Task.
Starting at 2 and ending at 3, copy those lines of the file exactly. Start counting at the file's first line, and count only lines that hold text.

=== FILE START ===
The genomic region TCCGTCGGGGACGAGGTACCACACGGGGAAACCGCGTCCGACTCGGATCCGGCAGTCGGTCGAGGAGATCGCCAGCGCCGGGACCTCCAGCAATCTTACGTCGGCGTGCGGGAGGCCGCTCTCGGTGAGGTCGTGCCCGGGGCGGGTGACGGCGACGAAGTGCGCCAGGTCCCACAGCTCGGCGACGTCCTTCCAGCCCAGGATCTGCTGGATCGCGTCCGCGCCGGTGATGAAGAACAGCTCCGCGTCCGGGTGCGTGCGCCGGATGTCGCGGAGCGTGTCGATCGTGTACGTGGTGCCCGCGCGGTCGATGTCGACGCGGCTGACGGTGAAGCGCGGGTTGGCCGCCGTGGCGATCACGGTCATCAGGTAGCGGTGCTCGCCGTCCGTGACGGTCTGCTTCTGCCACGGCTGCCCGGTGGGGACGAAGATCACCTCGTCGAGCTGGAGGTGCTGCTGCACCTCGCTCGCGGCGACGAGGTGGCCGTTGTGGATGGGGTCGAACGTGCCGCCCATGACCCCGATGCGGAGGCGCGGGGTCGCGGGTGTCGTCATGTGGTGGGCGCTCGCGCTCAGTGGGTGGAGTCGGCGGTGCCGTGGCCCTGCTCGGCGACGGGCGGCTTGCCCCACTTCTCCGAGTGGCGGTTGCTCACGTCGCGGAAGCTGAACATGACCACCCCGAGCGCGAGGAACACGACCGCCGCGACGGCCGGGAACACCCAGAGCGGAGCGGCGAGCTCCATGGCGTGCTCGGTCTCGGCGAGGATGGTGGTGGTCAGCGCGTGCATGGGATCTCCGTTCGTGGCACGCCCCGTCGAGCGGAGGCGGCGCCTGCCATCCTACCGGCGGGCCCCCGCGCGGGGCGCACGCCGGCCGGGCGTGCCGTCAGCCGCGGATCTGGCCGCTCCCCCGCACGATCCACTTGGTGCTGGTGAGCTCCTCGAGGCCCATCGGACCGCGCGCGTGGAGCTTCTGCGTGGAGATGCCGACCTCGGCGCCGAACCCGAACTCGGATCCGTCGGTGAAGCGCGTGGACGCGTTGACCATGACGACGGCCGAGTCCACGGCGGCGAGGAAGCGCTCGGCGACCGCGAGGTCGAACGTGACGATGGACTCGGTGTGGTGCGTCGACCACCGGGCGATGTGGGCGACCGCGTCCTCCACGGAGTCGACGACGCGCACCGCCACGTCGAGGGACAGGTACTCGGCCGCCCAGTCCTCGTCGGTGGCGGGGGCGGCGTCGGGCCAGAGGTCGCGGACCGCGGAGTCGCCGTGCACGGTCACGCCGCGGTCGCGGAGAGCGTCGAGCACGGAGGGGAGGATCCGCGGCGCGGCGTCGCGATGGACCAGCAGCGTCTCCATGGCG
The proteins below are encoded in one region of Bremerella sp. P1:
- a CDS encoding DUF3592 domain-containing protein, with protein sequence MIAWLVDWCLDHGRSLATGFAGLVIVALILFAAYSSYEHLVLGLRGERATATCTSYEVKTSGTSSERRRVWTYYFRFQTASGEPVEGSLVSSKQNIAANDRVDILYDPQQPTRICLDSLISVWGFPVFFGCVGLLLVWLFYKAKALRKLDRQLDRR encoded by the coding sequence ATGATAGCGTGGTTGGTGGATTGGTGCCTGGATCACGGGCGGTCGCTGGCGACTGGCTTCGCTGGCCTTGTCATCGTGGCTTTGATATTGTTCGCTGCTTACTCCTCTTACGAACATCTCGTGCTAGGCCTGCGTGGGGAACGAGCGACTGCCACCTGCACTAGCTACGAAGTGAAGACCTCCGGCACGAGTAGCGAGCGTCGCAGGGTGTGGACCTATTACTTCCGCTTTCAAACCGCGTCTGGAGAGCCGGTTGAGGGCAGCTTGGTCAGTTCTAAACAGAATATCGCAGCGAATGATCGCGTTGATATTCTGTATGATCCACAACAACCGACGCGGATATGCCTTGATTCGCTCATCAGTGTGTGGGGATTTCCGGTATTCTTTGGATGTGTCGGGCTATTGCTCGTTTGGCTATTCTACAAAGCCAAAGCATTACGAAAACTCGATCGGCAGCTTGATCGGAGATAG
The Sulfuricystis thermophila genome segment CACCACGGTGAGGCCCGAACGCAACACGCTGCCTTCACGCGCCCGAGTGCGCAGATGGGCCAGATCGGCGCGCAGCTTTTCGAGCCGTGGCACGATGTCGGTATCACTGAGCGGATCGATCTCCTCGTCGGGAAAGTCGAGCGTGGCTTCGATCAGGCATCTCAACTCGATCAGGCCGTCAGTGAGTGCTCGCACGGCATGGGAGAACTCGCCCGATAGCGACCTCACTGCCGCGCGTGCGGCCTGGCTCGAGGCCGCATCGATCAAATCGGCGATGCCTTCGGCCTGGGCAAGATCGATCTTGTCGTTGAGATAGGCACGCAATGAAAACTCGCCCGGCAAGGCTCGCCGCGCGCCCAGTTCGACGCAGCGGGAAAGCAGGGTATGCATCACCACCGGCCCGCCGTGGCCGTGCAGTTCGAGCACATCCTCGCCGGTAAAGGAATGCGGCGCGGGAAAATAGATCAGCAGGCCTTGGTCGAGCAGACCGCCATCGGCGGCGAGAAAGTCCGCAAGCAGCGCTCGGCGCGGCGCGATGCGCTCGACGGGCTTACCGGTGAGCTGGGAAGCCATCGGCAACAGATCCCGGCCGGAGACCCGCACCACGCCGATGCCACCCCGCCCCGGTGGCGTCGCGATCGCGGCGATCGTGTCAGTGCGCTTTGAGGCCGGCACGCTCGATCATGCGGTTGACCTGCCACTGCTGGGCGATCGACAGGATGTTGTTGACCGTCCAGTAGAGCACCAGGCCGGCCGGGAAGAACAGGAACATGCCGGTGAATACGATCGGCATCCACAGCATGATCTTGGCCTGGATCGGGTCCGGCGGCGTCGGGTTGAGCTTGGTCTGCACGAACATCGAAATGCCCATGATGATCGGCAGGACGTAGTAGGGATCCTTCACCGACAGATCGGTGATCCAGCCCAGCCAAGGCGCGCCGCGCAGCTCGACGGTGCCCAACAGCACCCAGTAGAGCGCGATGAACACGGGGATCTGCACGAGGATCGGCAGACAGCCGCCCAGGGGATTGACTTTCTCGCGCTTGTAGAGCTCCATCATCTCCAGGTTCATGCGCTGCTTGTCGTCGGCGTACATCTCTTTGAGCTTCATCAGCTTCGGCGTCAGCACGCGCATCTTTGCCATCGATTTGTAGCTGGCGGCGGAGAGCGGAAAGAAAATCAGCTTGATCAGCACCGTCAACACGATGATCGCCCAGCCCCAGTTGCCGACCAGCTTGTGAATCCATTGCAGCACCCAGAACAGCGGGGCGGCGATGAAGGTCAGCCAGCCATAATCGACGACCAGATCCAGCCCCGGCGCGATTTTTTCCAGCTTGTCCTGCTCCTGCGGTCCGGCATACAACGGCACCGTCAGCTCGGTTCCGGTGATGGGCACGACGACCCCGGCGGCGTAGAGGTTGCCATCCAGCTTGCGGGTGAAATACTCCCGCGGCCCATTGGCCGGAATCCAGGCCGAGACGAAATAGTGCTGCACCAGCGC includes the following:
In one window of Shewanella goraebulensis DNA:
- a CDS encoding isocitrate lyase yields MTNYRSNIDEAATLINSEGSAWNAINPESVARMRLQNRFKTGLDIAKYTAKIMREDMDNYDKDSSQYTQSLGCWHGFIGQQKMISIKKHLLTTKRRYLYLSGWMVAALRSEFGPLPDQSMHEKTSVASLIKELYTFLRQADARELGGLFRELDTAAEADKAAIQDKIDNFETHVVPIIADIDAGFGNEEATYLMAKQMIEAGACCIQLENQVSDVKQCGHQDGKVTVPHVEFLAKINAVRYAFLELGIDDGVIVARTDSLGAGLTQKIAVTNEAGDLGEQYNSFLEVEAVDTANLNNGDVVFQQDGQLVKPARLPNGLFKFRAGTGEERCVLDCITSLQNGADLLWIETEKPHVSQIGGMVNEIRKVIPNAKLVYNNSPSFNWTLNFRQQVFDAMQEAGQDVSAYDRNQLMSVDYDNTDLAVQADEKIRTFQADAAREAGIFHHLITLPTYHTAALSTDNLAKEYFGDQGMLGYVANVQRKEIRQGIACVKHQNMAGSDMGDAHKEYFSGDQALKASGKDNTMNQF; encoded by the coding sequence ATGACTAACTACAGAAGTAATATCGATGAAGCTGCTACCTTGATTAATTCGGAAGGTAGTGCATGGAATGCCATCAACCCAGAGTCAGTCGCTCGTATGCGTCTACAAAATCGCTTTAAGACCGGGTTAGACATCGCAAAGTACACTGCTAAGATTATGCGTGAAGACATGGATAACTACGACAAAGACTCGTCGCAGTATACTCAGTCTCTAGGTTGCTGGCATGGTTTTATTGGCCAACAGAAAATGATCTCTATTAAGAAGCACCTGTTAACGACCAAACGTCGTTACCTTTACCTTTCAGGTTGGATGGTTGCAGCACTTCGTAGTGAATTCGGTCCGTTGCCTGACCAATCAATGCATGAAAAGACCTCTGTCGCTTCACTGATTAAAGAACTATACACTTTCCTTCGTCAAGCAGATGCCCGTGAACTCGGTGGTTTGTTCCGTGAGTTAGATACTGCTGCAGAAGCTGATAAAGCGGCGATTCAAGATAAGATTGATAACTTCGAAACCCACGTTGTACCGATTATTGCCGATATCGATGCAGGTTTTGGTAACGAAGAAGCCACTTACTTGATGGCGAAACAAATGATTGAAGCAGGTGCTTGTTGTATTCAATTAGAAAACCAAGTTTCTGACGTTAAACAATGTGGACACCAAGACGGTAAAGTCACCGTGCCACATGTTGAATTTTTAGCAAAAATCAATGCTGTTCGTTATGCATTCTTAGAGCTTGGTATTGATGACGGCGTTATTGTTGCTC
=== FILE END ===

The proteins below are encoded in one region of Bremerella sp. P1:
- a CDS encoding DUF3592 domain-containing protein, with protein sequence MIAWLVDWCLDHGRSLATGFAGLVIVALILFAAYSSYEHLVLGLRGERATATCTSYEVKTSGTSSERRRVWTYYFRFQTASGEPVEGSLVSSKQNIAANDRVDILYDPQQPTRICLDSLISVWGFPVFFGCVGLLLVWLFYKAKALRKLDRQLDRR encoded by the coding sequence ATGATAGCGTGGTTGGTGGATTGGTGCCTGGATCACGGGCGGTCGCTGGCGACTGGCTTCGCTGGCCTTGTCATCGTGGCTTTGATATTGTTCGCTGCTTACTCCTCTTACGAACATCTCGTGCTAGGCCTGCGTGGGGAACGAGCGACTGCCACCTGCACTAGCTACGAAGTGAAGACCTCCGGCACGAGTAGCGAGCGTCGCAGGGTGTGGACCTATTACTTCCGCTTTCAAACCGCGTCTGGAGAGCCGGTTGAGGGCAGCTTGGTCAGTTCTAAACAGAATATCGCAGCGAATGATCGCGTTGATATTCTGTATGATCCACAACAACCGACGCGGATATGCCTTGATTCGCTCATCAGTGTGTGGGGATTTCCGGTATTCTTTGGATGTGTCGGGCTATTGCTCGTTTGGCTATTCTACAAAGCCAAAGCATTACGAAAACTCGATCGGCAGCTTGATCGGAGATAG